(See Why Tillerson Not Sullivan Needs the Town Hall: Morale Is Bad, “S” is Accountable)

The presentation notes first that “Diplomacy and development will become even more important as global power dynamics continue to change.” (Wait — a newbie at the State Department told diplomats and development professionals with decades of experience that diplomacy and development will become even more important even as the agency is planning to slash its funding and staff?).

Did anyone laugh out loud during the presentation?

The presentation then explains the State Department and USAID’s “Guiding Beliefs” for the Tillerson redesign.  There are reportedly five of these beliefs:

➨ 1. We will each need to communicate directly and continually engage with our domestic and global stakeholders regarding our purposes, missions, ambitions, and achievements.

➨ 2. We will each need the agility to adopt state-of-the-art information technologies and to adapt to rapidly changing technological advancements that are driving broader changes in the world.

➨ 3. We will each need to modernize our workforce systems (including recruitment, training, and performance management to maintain passionate, top-quality, and more agile workforces).

➨ 4. Our respective decision-making will need to take advantage of advancements in knowledge management and in data collection, analytics, and visualization.

➨ 5. We will need to focus on our respective comparative advantages as we address threats and leverage opportunities posed by the growing power and influence of emerging states, non-state actors, civil society, the private sector, and individuals.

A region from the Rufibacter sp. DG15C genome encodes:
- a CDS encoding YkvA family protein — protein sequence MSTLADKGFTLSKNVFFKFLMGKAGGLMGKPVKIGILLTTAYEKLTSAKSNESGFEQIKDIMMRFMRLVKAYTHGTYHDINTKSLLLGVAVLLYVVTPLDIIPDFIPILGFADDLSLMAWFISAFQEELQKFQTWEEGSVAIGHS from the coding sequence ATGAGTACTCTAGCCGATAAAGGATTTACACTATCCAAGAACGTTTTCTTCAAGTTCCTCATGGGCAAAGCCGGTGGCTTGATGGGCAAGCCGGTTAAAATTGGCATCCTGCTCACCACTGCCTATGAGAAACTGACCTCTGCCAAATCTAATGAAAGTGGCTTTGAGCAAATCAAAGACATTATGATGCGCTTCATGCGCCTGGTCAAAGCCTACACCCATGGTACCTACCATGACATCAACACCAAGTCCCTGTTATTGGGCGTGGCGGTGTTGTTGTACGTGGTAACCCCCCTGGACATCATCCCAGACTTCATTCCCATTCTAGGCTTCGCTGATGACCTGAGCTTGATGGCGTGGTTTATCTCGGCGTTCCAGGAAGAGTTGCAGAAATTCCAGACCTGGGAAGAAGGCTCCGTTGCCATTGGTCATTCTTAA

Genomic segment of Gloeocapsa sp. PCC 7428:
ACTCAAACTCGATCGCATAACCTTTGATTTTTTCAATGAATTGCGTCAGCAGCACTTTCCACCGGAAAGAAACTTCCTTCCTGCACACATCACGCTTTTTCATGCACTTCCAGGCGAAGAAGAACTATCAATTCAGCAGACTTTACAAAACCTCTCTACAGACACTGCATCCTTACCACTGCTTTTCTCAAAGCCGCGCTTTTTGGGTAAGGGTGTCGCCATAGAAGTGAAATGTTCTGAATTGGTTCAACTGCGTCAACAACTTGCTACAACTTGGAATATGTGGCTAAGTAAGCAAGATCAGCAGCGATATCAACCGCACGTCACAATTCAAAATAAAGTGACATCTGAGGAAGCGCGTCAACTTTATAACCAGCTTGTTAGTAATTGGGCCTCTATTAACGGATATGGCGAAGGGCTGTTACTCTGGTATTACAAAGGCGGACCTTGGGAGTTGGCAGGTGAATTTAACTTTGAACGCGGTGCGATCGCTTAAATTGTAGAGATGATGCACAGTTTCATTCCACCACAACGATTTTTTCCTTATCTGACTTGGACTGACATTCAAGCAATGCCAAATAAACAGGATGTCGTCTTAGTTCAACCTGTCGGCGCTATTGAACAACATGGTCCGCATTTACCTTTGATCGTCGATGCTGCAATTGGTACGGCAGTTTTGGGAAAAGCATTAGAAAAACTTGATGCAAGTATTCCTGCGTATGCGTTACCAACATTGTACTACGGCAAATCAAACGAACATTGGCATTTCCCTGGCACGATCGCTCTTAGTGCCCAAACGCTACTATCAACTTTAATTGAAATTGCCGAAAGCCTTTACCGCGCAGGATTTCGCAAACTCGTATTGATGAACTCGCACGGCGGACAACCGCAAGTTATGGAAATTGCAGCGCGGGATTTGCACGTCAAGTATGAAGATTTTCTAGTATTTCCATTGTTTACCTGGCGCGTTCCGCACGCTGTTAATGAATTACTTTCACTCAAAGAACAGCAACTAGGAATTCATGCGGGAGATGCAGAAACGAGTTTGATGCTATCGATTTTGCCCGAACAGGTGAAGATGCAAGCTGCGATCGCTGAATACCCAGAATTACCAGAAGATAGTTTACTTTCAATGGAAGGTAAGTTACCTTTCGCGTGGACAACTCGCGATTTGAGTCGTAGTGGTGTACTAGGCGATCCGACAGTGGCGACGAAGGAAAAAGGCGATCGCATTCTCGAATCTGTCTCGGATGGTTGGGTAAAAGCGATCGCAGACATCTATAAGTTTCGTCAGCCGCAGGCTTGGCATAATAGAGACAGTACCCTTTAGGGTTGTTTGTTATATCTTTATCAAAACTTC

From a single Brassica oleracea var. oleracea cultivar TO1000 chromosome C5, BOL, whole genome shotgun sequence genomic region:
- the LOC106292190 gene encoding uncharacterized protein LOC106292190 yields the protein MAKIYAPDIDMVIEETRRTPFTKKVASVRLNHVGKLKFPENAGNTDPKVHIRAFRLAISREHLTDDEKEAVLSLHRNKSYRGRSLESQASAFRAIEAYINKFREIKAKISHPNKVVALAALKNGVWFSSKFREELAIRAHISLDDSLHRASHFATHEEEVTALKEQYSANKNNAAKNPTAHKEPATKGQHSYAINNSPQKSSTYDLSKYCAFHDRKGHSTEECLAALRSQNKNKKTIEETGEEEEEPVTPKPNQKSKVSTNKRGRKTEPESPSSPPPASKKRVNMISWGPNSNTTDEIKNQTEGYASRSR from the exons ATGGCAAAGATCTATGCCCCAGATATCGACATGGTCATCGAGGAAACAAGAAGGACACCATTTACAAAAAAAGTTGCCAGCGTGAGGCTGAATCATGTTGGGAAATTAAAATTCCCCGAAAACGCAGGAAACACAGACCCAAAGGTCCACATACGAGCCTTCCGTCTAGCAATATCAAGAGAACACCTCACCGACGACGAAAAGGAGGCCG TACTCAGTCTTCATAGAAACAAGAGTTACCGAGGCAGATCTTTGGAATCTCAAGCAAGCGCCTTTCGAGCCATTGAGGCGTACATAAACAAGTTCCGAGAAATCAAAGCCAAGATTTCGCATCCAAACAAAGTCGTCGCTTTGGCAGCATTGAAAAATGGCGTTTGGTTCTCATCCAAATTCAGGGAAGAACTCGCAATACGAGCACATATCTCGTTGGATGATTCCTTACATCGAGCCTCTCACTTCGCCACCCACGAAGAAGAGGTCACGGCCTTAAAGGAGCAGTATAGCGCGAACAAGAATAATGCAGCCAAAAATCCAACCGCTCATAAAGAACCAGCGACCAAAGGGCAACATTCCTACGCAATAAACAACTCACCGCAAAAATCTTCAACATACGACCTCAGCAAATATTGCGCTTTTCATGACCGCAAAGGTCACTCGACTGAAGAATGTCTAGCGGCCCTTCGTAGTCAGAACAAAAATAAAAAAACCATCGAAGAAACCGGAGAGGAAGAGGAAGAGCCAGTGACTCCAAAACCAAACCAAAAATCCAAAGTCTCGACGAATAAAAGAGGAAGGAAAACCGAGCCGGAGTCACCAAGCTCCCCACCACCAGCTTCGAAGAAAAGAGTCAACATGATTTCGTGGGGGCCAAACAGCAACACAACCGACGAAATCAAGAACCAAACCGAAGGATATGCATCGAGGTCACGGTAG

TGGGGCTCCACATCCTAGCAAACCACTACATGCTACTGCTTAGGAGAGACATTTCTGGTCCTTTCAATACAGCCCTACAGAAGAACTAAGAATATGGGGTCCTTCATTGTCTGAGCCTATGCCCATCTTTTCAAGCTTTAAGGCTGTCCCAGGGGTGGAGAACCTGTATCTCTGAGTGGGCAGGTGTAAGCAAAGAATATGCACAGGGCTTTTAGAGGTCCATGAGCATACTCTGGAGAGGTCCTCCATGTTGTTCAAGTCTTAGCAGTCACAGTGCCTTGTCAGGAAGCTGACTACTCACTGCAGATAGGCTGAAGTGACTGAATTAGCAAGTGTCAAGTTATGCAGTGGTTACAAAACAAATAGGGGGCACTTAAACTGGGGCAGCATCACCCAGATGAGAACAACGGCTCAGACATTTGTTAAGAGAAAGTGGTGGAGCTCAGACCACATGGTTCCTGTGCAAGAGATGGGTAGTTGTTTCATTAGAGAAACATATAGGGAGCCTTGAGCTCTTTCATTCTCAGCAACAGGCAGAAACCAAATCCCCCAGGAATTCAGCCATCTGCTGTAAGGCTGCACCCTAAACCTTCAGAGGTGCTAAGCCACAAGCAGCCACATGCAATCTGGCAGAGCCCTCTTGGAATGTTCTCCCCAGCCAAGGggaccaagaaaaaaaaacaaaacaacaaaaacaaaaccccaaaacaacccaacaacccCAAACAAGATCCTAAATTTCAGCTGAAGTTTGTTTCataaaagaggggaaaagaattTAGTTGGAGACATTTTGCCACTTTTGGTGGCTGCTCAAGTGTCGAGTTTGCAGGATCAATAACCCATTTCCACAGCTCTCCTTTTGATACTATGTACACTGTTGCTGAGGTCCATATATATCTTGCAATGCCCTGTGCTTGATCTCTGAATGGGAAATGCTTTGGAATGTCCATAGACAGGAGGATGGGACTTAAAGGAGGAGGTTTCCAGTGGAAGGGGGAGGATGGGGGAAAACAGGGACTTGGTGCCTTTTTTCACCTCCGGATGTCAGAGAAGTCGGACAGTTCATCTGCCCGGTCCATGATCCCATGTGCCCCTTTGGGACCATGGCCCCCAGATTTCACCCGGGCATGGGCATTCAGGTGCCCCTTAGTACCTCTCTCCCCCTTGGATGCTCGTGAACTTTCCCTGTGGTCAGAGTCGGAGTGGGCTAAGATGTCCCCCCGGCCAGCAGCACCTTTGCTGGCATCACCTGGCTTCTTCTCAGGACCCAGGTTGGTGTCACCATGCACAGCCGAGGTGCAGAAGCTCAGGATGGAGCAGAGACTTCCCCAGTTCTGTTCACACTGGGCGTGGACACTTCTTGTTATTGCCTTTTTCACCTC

All nice words. And 1) they can start communicating with their employees starting with S, the chief sponsor of this change; 2) money, money, money ; 3) uh-oh; 4) darnit, darnit, science! and 5) boo!

The second presentation point notes that “global competition for economic, financial, natural, human, and technological resources, and changes in society and social structures (brought on by migration, climate change, large scale unemployment, social isolation, wealth disparities, and similar shifts) will create opportunities for inter- and intra-state conflict and/or cooperation.”

No. Kidding. Is this Foggy Bottom’s kindergarten class?

And third, that “growing reliance on data and technology will increase vulnerabilities at the micro and macro levels, requiring new approaches to risk mitigation at all levels of government and among all elements of society both in the United States and abroad.”

Who. Knew?

The presentation also talks about the five key outcomes namely:

  • effective and strategic global leadership
  • maximizing the impact of foreign assistance
  • mission-driven, high performing, agile workforce
  • nimble and data informed decision making
  • mission enabling, world-class infrastructure support

Given that the State Department has now communicated the U.S. intent to withdraw from the Paris Agreement, our most favorite part in this list of outcomes gotta be “data informed decision making.”

The presentation also talks about “tranche goals” and “five outcome goals” — oops! Don’t look now! We’ve gone mighty dizzy.

But holy moly guacamole! Which intern should be sent to the Republic of Nambia for this BS?